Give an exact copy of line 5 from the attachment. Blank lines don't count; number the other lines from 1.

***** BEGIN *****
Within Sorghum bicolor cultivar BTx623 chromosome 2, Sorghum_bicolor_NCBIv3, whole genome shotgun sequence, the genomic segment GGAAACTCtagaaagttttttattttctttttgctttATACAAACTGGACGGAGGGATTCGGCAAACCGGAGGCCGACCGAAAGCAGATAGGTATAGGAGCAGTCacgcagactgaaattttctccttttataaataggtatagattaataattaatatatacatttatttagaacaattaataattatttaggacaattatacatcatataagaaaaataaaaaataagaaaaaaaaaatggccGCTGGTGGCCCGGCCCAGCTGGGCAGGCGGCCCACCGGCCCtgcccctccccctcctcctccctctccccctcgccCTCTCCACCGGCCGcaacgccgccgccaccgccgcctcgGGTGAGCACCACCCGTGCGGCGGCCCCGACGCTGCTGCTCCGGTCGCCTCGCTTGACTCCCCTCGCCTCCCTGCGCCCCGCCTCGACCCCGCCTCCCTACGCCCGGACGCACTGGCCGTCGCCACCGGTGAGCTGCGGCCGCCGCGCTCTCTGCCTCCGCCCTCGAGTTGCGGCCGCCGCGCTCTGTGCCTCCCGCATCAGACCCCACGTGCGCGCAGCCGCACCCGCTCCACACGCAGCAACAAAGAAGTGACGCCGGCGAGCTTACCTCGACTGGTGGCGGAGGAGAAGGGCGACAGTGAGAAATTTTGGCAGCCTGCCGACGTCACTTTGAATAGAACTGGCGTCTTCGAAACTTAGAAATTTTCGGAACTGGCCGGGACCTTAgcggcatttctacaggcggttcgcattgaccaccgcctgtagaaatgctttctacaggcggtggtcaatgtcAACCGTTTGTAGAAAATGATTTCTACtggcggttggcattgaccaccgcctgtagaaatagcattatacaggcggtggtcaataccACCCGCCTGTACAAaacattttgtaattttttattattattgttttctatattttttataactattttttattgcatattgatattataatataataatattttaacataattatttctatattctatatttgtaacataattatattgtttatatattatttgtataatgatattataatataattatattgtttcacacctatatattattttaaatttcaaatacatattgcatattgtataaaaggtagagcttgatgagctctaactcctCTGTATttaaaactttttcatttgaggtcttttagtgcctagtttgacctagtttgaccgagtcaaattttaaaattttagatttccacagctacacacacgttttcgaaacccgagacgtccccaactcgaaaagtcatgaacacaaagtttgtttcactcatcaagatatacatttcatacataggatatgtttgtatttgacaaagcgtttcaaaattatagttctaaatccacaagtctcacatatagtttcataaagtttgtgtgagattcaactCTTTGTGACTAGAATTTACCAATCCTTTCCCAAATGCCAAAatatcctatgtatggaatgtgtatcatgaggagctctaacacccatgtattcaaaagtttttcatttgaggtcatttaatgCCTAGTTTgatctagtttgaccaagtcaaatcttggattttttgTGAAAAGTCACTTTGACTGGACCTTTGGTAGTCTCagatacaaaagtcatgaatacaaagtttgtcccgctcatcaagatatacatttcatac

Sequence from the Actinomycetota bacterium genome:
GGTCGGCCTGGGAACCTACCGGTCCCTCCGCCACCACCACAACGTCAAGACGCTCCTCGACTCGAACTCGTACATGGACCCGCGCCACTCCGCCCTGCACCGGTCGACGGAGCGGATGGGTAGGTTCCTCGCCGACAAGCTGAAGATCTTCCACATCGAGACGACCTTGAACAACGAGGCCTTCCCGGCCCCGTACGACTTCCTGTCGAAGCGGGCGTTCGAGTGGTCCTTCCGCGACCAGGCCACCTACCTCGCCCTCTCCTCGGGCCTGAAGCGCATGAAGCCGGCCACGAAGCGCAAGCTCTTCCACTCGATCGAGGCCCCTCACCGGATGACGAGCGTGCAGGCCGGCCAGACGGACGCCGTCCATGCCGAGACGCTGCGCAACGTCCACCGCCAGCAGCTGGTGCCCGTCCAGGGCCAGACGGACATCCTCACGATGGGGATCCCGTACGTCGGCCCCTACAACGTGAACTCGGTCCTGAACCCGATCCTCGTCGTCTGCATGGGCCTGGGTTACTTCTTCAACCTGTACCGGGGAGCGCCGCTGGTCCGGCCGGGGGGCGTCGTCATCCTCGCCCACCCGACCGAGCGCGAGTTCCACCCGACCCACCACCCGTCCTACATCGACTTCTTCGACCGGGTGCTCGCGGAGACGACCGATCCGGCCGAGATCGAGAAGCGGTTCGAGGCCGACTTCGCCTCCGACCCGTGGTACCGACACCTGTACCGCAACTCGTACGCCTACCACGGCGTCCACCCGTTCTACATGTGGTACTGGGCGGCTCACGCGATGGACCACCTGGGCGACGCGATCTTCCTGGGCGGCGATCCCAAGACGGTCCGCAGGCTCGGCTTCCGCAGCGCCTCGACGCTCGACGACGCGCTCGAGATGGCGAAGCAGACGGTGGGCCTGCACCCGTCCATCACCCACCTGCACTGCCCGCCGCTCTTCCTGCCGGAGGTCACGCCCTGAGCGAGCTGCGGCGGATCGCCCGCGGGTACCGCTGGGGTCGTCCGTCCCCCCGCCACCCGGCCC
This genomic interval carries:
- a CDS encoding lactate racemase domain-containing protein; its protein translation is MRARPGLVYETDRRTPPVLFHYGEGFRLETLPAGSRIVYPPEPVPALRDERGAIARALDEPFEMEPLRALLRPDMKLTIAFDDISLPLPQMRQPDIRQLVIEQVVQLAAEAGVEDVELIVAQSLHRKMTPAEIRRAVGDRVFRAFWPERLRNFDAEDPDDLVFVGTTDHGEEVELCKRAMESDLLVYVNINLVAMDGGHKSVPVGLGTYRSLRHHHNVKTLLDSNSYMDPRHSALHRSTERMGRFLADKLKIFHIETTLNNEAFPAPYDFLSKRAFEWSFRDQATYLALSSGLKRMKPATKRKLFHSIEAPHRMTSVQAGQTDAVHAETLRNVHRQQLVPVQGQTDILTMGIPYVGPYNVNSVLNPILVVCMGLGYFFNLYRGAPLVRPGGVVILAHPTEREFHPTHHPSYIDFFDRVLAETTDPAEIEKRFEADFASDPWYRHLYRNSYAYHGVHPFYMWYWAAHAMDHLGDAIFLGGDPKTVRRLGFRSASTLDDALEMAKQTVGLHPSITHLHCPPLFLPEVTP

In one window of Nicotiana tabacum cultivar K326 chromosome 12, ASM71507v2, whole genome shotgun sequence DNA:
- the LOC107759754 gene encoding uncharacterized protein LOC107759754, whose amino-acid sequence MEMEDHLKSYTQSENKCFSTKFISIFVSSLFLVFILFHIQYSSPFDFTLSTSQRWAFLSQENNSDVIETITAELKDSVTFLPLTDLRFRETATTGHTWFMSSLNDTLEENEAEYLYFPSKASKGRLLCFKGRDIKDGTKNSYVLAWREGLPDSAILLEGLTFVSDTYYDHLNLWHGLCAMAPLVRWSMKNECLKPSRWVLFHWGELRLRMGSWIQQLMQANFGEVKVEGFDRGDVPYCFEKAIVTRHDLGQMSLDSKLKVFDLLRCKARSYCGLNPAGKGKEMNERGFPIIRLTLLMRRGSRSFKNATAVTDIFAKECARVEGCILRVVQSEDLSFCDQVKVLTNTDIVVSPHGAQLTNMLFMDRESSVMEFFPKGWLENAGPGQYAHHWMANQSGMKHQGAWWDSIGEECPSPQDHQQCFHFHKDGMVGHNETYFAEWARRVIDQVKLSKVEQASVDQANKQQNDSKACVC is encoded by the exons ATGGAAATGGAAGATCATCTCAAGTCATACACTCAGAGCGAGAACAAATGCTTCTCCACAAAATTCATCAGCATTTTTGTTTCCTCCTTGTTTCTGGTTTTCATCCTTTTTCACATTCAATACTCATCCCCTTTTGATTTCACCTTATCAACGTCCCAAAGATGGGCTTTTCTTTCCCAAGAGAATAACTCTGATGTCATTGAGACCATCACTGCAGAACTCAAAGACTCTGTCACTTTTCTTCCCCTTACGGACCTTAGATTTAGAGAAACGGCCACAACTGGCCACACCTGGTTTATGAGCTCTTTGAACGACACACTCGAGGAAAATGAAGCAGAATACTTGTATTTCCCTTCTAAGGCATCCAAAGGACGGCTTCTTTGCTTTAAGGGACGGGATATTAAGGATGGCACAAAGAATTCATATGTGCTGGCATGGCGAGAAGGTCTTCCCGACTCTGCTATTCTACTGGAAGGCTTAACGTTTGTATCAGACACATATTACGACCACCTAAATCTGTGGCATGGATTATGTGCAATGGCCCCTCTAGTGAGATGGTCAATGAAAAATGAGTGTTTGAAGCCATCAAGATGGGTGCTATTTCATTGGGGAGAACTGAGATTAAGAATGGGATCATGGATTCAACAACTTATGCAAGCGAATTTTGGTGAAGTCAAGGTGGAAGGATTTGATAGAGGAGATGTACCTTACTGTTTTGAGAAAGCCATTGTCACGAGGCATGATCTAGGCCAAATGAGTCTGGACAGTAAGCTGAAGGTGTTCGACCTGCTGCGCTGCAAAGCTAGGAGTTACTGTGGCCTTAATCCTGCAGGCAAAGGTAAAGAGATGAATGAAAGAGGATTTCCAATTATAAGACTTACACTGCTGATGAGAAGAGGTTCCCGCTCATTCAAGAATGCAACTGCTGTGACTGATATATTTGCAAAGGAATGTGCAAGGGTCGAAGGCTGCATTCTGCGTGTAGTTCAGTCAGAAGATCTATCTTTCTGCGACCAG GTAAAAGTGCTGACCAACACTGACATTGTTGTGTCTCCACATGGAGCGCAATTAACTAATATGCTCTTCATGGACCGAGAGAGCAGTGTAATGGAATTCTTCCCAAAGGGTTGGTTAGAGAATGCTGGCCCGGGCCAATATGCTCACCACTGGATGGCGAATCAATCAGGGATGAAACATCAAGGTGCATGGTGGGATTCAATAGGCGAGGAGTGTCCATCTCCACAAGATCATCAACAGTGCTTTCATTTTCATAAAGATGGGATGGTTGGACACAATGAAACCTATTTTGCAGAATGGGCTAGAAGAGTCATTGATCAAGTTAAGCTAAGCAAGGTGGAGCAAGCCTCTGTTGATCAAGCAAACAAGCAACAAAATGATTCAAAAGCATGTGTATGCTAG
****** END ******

- a CDS encoding lactate racemase domain-containing protein; its protein translation is MRARPGLVYETDRRTPPVLFHYGEGFRLETLPAGSRIVYPPEPVPALRDERGAIARALDEPFEMEPLRALLRPDMKLTIAFDDISLPLPQMRQPDIRQLVIEQVVQLAAEAGVEDVELIVAQSLHRKMTPAEIRRAVGDRVFRAFWPERLRNFDAEDPDDLVFVGTTDHGEEVELCKRAMESDLLVYVNINLVAMDGGHKSVPVGLGTYRSLRHHHNVKTLLDSNSYMDPRHSALHRSTERMGRFLADKLKIFHIETTLNNEAFPAPYDFLSKRAFEWSFRDQATYLALSSGLKRMKPATKRKLFHSIEAPHRMTSVQAGQTDAVHAETLRNVHRQQLVPVQGQTDILTMGIPYVGPYNVNSVLNPILVVCMGLGYFFNLYRGAPLVRPGGVVILAHPTEREFHPTHHPSYIDFFDRVLAETTDPAEIEKRFEADFASDPWYRHLYRNSYAYHGVHPFYMWYWAAHAMDHLGDAIFLGGDPKTVRRLGFRSASTLDDALEMAKQTVGLHPSITHLHCPPLFLPEVTP